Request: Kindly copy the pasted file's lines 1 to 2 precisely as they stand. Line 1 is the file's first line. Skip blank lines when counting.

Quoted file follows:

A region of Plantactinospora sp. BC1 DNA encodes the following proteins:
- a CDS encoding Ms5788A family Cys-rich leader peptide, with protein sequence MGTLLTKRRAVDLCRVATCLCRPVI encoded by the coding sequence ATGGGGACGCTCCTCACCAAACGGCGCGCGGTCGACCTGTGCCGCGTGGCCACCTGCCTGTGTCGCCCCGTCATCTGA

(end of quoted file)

A region of Plantactinospora sp. BC1 DNA encodes the following proteins:
- a CDS encoding Ms5788A family Cys-rich leader peptide, with protein sequence MGTLLTKRRAVDLCRVATCLCRPVI encoded by the coding sequence ATGGGGACGCTCCTCACCAAACGGCGCGCGGTCGACCTGTGCCGCGTGGCCACCTGCCTGTGTCGCCCCGTCATCTGA